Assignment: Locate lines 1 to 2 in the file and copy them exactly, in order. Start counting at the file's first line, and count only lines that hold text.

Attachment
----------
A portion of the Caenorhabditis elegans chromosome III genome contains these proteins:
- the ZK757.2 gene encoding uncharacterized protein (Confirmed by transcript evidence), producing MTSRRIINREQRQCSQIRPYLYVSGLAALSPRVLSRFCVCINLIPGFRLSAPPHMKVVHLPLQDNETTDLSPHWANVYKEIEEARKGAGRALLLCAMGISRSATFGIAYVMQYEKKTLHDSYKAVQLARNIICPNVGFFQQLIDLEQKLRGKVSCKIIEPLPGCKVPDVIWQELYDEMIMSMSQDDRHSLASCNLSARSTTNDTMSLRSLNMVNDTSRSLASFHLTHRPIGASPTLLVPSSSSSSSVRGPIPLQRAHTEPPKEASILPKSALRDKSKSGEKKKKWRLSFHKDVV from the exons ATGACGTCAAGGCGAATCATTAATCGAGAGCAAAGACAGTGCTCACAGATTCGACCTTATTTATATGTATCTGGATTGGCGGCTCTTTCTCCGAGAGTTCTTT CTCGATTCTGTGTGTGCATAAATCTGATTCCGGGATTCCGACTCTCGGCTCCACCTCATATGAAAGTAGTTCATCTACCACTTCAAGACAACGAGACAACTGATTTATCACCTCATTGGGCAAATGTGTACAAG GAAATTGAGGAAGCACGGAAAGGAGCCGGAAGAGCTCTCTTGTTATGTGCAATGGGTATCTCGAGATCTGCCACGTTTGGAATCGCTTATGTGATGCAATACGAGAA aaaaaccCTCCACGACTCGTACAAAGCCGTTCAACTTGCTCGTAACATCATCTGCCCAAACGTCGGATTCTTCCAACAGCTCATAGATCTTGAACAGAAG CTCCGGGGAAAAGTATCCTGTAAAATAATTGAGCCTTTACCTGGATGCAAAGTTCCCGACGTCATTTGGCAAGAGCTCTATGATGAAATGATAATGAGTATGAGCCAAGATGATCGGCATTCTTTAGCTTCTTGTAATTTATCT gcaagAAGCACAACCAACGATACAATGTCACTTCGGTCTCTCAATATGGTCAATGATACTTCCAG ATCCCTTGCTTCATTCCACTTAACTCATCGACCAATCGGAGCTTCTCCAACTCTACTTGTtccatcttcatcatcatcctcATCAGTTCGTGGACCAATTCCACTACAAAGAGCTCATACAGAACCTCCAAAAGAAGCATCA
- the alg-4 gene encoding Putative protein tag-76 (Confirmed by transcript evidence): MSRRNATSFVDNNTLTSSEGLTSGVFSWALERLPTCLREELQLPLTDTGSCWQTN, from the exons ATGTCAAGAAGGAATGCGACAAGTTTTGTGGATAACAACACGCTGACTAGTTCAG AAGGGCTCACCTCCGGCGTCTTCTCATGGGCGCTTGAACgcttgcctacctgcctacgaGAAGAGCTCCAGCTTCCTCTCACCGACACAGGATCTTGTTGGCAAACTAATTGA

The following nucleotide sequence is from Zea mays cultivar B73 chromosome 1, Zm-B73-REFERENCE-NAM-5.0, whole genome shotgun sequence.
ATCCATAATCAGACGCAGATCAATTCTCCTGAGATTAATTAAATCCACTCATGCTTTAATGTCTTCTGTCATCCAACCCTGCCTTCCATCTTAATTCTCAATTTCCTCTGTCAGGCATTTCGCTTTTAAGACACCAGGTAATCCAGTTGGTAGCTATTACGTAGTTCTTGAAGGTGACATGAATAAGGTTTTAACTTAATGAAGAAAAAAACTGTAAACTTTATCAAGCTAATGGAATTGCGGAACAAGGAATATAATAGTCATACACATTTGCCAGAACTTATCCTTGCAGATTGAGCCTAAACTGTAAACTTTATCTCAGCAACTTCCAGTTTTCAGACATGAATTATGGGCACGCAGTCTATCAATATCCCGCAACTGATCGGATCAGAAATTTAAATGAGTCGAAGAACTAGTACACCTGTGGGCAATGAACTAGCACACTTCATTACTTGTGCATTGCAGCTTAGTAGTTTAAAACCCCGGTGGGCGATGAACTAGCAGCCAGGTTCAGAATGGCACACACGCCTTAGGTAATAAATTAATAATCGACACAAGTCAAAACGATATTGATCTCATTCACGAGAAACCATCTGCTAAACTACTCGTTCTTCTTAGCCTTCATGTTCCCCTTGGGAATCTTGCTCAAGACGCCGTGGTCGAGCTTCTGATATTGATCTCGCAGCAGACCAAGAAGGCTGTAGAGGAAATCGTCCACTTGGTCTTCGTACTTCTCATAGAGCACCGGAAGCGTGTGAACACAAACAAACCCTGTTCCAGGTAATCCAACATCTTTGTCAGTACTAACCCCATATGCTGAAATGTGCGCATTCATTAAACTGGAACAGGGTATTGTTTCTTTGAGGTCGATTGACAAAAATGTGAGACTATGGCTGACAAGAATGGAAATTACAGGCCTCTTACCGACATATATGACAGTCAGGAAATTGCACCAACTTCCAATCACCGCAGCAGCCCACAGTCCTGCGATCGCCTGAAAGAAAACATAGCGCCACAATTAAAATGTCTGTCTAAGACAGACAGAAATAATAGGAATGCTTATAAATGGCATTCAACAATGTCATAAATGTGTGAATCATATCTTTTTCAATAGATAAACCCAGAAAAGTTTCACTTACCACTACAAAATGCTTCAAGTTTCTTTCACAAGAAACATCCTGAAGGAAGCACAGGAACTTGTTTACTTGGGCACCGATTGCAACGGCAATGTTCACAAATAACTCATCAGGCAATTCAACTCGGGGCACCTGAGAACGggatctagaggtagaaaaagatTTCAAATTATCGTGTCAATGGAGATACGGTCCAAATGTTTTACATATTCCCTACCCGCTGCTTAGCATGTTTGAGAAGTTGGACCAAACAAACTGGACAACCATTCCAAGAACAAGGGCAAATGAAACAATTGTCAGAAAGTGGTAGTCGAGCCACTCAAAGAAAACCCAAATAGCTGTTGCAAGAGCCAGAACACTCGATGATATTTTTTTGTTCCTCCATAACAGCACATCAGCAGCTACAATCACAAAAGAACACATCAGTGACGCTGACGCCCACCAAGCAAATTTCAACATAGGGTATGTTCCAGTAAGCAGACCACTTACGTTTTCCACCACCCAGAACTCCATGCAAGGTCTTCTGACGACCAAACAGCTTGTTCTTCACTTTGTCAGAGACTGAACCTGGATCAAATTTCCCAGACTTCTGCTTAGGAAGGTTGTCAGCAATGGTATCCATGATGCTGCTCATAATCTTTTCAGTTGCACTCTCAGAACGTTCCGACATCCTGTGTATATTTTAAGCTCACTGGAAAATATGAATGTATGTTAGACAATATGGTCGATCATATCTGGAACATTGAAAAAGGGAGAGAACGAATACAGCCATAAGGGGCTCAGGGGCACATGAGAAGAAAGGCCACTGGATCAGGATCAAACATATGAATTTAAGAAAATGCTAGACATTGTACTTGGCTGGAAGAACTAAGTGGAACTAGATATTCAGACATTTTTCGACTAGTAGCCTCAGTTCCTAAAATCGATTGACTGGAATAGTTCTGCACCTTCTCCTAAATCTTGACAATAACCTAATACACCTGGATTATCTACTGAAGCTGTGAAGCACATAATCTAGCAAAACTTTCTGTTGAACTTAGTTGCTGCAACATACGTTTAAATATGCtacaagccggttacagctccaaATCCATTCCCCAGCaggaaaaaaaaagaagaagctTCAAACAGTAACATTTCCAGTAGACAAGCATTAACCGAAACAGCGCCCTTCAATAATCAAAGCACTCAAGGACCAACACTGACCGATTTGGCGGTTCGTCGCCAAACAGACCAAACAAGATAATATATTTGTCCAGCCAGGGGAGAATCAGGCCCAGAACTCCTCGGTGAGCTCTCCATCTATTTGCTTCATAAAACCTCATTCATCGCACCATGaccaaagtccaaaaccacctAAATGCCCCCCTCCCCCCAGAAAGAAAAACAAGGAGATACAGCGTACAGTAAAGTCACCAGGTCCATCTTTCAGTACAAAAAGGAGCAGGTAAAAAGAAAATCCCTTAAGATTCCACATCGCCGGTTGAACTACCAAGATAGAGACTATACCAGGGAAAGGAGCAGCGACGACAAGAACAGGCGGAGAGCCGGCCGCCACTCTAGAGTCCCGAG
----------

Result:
A portion of the Caenorhabditis elegans chromosome III genome contains these proteins:
- the ZK757.2 gene encoding uncharacterized protein (Confirmed by transcript evidence), producing MTSRRIINREQRQCSQIRPYLYVSGLAALSPRVLSRFCVCINLIPGFRLSAPPHMKVVHLPLQDNETTDLSPHWANVYKEIEEARKGAGRALLLCAMGISRSATFGIAYVMQYEKKTLHDSYKAVQLARNIICPNVGFFQQLIDLEQKLRGKVSCKIIEPLPGCKVPDVIWQELYDEMIMSMSQDDRHSLASCNLSARSTTNDTMSLRSLNMVNDTSRSLASFHLTHRPIGASPTLLVPSSSSSSSVRGPIPLQRAHTEPPKEASILPKSALRDKSKSGEKKKKWRLSFHKDVV from the exons ATGACGTCAAGGCGAATCATTAATCGAGAGCAAAGACAGTGCTCACAGATTCGACCTTATTTATATGTATCTGGATTGGCGGCTCTTTCTCCGAGAGTTCTTT CTCGATTCTGTGTGTGCATAAATCTGATTCCGGGATTCCGACTCTCGGCTCCACCTCATATGAAAGTAGTTCATCTACCACTTCAAGACAACGAGACAACTGATTTATCACCTCATTGGGCAAATGTGTACAAG GAAATTGAGGAAGCACGGAAAGGAGCCGGAAGAGCTCTCTTGTTATGTGCAATGGGTATCTCGAGATCTGCCACGTTTGGAATCGCTTATGTGATGCAATACGAGAA aaaaaccCTCCACGACTCGTACAAAGCCGTTCAACTTGCTCGTAACATCATCTGCCCAAACGTCGGATTCTTCCAACAGCTCATAGATCTTGAACAGAAG CTCCGGGGAAAAGTATCCTGTAAAATAATTGAGCCTTTACCTGGATGCAAAGTTCCCGACGTCATTTGGCAAGAGCTCTATGATGAAATGATAATGAGTATGAGCCAAGATGATCGGCATTCTTTAGCTTCTTGTAATTTATCT gcaagAAGCACAACCAACGATACAATGTCACTTCGGTCTCTCAATATGGTCAATGATACTTCCAG ATCCCTTGCTTCATTCCACTTAACTCATCGACCAATCGGAGCTTCTCCAACTCTACTTGTtccatcttcatcatcatcctcATCAGTTCGTGGACCAATTCCACTACAAAGAGCTCATACAGAACCTCCAAAAGAAGCATCA